The use of project delivery methods other than design-bid-build in the construction industry are sometimes referred to as alternative project delivery methods (APDMs). Jim discusses the fact that the use of APDMs is growing throughout the world. Owners, designers, architects, engineers, general contractors, and builders see and report successes in the use of APDM when they are managed and applied correctly.
- When I put this course together, I did a pretty good search of the literature and studies floating around out there that discuss changes in project delivery methods in the construction industry. I found several common themes. One is that there really seems to be an agreement among many of the major players in the industry that things do need to change in the way construction projects are delivered. And the other common theme seems to be in agreement that one of the major changes that would benefit construction projects is better integration of the contractor into the overall team.
I found a great research paper published out of RMIT University in Australia titled The Use Of Early Contractor Involvement In Different Countries. This paper and its sources document current trends in Australia, the U.K., the Netherlands, New Zealand, and Sweden, as well as the U.S. I also researched project delivery methods in China that used similar concepts. There are different terms applied in these different countries, but the industry in all of these countries seems to be working towards that concept of early contractor involvement in the construction process, and all of them seem to report some level of success.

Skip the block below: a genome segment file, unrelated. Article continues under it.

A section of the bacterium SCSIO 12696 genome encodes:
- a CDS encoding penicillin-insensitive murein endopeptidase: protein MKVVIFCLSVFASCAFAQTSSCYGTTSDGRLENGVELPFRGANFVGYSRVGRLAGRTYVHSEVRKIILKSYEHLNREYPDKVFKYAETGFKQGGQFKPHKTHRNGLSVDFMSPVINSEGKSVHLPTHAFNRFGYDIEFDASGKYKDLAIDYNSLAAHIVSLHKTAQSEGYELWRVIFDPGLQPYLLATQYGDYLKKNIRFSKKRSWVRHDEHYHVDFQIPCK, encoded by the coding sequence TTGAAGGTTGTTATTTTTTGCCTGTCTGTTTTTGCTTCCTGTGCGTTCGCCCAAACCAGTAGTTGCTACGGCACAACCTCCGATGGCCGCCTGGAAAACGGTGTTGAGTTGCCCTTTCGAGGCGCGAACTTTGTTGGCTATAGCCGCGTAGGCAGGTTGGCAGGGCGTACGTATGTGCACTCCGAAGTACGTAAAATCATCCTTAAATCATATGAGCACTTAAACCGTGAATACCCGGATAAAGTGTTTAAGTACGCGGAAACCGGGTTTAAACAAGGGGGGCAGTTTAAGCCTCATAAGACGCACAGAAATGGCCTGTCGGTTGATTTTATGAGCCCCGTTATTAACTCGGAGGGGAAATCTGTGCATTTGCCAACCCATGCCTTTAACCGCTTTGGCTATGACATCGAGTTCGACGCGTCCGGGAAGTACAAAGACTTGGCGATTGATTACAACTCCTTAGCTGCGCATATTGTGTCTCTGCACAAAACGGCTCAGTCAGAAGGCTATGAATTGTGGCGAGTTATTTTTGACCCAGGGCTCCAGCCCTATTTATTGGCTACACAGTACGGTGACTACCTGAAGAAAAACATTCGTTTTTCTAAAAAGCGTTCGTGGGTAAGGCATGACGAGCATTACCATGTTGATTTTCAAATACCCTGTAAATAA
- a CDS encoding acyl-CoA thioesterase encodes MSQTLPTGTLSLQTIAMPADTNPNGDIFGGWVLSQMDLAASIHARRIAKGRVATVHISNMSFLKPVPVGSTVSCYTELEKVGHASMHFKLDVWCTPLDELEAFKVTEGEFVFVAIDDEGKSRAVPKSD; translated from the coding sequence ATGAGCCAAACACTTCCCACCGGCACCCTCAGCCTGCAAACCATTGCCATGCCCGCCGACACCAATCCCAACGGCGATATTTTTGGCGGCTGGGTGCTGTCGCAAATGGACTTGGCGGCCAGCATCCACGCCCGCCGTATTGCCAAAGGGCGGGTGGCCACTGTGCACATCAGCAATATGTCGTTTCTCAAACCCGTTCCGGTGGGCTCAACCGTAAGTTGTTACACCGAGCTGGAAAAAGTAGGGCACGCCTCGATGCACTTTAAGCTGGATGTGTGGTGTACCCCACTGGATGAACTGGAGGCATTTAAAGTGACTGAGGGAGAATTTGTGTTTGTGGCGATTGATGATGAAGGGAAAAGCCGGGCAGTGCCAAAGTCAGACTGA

Now back here closer to home, state and local municipalities are documenting great success with methods other than just design-bid-build when they're properly managed and applied to the correct projects. The university where I taught construction management has been using the CM At Risk method of project delivery almost exclusively in the construction of its new facilities. Throughout this course, I've talked a lot about how the choice of project delivery methods affects the owner and the contractor.
So as we start to wrap things up, let's get an architect's viewpoint on the effects of these alternative project delivery methods. - So, under the integrated project delivery method, the contractor is at the table with the architects, with the engineers, with the owner, from the very beginning, and they have a stake at it. They're selected just like other professionals through a qualifications based. It's not based on fees any longer. And they're there to help the team, and they provide a number of things. Cost estimating, quality control on the documents, constructibility, and so they're another expert, another voice at the design table with us.
And over the 15 years that we've been using that process for public projects, here it's been amazing to watch the quality and the professionalism of the contractors rise to take advantage, and honestly the projects are better, the outcomes for the owners are better, the value that they get for their money is better. It's been really fantastic to watch. And it was something that the architects honestly fought at the very beginning. They were afraid they were going to lose control, and what they found is, is that they have another partner at the table, and they're able to deliver their services more efficiently and at a higher quality.
- I really believe that this all points to a future where I predict that the use of project delivery methods that embrace and leverage the concept of early contractor involvement will continue to grow. And today's construction management professional needs to be ready to adapt to these changes.
- Payment and procurement methods
- The design-bid-build method
- The design-build method
- Construction manager at risk (CMAR)
- Integrated project delivery (IPD)
- Selecting a project delivery method
- Procurement laws
- Delivering the best value to the owner
- Qualifications-based selection
- Changes in the way you are paid